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Last Updated: Wednesday, 12 December 2007, 17:05 GMT
Russia begins arms treaty freeze
Russian tank - 28/09/2007
The treaty limits numbers of troops and weapons in Europe
Russia has formally suspended its participation in a key arms control agreement dating from the Cold War.

The Conventional Forces in Europe (CFE) treaty sets limits on troops and weaponry across Europe.

The suspension means Russia can move troops without notifying Nato. The bloc voiced "deep regret" over the move.

Russia is unhappy with Nato expansion and US plans for missile defences in central Europe and says the treaty no longer serves its interests.

The CFE treaty was signed by Western and former Warsaw Pact states in 1990, but was revised in 1999 to take account of former Soviet satellites joining Nato.

However the alliance - unlike Russia - has refused to approve the updates until Moscow pulls its remaining troops out of Georgia and Moldova.

'No troop build-up'

Russia suspended its participation in the CFE at midnight on Wednesday (2100 GMT Tuesday).

Cornerstone of European security
Limits amount of key military equipment in designated area
Negotiated by Nato and ex-Warsaw Pact states
Signed in 1990
Came into force in 1992
Nato never ratified revised 1999 version

The foreign ministry in Moscow said Russia had stopped exchanging information stipulated by the treaty and had stopped receiving foreign inspectors.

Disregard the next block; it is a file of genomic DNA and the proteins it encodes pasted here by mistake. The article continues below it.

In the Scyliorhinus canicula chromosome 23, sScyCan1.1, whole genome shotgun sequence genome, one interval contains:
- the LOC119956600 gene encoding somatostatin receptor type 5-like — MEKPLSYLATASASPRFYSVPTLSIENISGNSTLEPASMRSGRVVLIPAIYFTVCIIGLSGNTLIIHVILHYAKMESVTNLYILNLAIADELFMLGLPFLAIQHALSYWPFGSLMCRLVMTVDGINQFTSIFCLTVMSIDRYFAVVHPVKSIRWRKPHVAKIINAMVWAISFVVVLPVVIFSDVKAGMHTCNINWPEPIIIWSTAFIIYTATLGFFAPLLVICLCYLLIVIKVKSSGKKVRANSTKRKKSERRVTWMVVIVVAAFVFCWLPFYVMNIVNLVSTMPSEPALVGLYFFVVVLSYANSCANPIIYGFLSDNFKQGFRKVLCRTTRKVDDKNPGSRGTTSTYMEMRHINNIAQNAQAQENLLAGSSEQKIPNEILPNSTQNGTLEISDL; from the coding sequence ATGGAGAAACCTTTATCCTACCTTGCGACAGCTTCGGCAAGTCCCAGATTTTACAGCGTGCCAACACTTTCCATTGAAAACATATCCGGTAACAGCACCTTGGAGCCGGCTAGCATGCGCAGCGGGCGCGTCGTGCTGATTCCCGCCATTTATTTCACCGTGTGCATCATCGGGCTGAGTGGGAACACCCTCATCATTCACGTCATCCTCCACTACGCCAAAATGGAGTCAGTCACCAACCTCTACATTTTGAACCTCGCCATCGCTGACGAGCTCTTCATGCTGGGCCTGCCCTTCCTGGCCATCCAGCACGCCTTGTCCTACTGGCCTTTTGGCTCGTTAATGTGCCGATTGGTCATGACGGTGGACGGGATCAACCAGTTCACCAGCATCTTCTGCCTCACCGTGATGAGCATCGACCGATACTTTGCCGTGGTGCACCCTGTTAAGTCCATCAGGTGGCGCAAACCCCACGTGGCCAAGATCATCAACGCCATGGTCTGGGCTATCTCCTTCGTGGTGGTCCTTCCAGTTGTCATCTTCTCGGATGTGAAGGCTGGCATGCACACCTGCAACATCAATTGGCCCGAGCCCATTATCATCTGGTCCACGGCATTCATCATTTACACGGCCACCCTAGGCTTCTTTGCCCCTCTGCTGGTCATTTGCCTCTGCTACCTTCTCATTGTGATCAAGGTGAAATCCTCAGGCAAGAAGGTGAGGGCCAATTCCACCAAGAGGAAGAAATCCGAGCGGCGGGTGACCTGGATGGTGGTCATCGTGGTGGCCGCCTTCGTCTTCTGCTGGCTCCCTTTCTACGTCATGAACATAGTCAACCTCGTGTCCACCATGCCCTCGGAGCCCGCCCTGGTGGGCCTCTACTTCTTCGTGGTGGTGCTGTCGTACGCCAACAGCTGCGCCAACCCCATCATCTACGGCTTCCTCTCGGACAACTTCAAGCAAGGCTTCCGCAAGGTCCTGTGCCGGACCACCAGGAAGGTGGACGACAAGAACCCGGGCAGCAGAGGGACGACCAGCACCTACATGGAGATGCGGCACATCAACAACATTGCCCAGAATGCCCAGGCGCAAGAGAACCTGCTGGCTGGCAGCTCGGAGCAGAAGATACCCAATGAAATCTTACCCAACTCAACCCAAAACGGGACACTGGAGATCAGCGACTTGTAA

"At the same time we do not have plans in the current circumstances for a massive build-up or concentration of forces of the borders with neighbours," it said in a statement.

Nato expressed it "deep regret" over Moscow's move, but stressed that the military alliance would not take any retaliatory action.

"Nato allies... want to resolve the current impasse and preserve the benefits of this landmark treaty," a Nato statement said.

"They have therefore chosen not to respond in kind at this stage," it said.

The Organisation for Security and Cooperation in Europe (OSCE), the continent's main security watchdog, criticised Moscow for undermining "a cornerstone" of efforts to reduce tensions in Europe.

"The suspension... is not good news," Spanish Foreign Minister Miguel Angel Moratinos, whose country holds the rotating chairmanship in the OSCE, said in a statement.

In practical terms the Russian move means that a whole range of inspections and transparency measures intended to bolster mutual military trust will be suspended, the BBC's diplomatic correspondent Jonathan Marcus says.

That, arms control experts argue, will be a loss.

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